State "civil-forfeiture"(CF) laws aimed at high-flying drug lords have been twisted to largely confiscate the private property of ordinary people "never charged with a crime," The New Yorker magazine (August 12) asserts.
Example: a Philadelphia couple fighting a home eviction after their son sold a small amount of marijuana to an informant.
What's more, a high proportion of the victims appear to be African-Americans and Latinos, the magazine says.
Example: Tenaha, Texas, where victims of CF actions were motorists who had been pulled over for routine traffic stops, "and the targets were disproportionately black and Latino," The New Yorker quotes one defense attorney as stating.
Under laws once enacted to penalize drug dealers and their ilk, the authorities using CF "are routinely targeting the workaday homes, cars, cash savings, and other belongings" of the innocent, writes magazine reporter Sarah Stillman.
"In general, you needn't be found guilty to have your assets claimed by law enforcement; in some states, suspicion on par with "probable cause' is sufficient. Nor must you be charged with a crime or even be accused of one," Stillman adds.
"Unlike criminal forfeiture, which requires that a person be convicted of an offense before his or her property is confiscated, civil forfeiture is a lawsuit filed directly against a possession, regardless of its owner's guilt or innocence."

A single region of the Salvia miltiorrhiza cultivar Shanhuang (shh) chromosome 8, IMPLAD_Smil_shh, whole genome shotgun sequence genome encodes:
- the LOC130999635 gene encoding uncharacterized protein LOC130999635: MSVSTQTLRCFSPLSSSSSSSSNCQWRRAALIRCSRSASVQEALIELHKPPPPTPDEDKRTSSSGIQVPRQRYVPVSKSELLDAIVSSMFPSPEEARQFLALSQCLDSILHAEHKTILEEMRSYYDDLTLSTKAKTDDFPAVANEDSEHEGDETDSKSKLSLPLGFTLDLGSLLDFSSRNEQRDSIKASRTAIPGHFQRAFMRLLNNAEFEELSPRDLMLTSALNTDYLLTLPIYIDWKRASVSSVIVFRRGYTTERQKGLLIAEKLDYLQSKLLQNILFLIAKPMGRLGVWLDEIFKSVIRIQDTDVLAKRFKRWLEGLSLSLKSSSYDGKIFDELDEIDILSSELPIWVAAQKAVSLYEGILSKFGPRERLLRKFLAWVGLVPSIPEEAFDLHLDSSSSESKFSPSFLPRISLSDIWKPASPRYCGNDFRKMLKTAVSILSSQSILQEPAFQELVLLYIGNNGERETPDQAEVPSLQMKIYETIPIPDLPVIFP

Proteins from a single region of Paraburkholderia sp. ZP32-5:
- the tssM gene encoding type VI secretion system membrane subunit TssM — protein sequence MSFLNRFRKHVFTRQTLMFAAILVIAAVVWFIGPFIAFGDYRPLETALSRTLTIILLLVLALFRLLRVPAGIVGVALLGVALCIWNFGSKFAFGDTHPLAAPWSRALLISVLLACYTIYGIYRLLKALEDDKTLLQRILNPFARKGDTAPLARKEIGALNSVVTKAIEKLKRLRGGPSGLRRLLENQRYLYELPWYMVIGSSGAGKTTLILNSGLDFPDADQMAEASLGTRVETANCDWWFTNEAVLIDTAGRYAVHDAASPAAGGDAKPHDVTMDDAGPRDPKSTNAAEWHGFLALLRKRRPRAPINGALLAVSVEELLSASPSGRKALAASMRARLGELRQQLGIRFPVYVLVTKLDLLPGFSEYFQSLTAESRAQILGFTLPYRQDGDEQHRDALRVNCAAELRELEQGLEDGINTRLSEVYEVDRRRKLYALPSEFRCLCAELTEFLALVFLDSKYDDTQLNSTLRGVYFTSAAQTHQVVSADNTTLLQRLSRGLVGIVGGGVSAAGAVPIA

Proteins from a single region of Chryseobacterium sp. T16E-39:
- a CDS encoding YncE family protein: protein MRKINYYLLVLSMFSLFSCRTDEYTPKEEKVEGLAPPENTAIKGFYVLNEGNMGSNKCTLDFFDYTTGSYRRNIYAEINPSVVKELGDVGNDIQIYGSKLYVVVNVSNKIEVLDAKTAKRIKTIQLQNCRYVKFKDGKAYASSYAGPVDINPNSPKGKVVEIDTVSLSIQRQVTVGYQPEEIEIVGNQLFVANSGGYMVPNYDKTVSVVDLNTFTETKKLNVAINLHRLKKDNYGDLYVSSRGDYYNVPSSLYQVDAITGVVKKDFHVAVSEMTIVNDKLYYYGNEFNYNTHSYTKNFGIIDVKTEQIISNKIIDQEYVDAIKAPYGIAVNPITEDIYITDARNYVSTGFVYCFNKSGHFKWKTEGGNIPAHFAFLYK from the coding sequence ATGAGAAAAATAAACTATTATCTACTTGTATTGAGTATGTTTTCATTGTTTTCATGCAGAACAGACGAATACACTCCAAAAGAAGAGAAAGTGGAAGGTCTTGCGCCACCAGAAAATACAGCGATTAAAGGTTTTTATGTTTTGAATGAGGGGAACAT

Owners who wish to contest CF often find that the cost of hiring a lawyer far exceeds the value of their seized goods, the magazine reports. "There's this myth that they're cracking down on drug cartels and kingpins," says Lee McGrath, of the Institute for Justice, of Arlington, Va. In fact, the victims "aren't entitled to a public defender and can't afford a lawyer and the only rational response is to walk away from your property, because of the unfeasibility of getting your money back."
Since in many states law enforcement authorities can use CF revenue as they like, the temptation of easy money collides with ethical values. Reporter Stillman writes, in some Texas counties, more than 40 percent of law-enforcement budgets come from forfeiture" so that a system "that proved successful at wringing profits from drug cartels and white-collar fraudsters has given rise to corruption and violations of civil liberties."
"What stands out to me is the nature of how pervasive and dependent police really are on civil-asset forfeiture---its their bread and butter---and, therefore, how difficult it is to engage in systemic reform," says Vanita Gupta, a deputy legal director of the ACLU.
Jennifer Boatwright, one of the 140 CF plaintiffs in a suit against Tenaha, Tex., said the county district attorney threatened to put her in jail and her son into child protective services, if she did not sign over $6,000 in her car. "Where are we?" Stillman quotes her as saying. "Is this some kind of foreign country where they're selling people's kids off?"
(No, Ms. Boatwright: it's worse than that. This is some kind of country where the president is ordering illegal drone strikes in foreign countries that are killing children by the score.)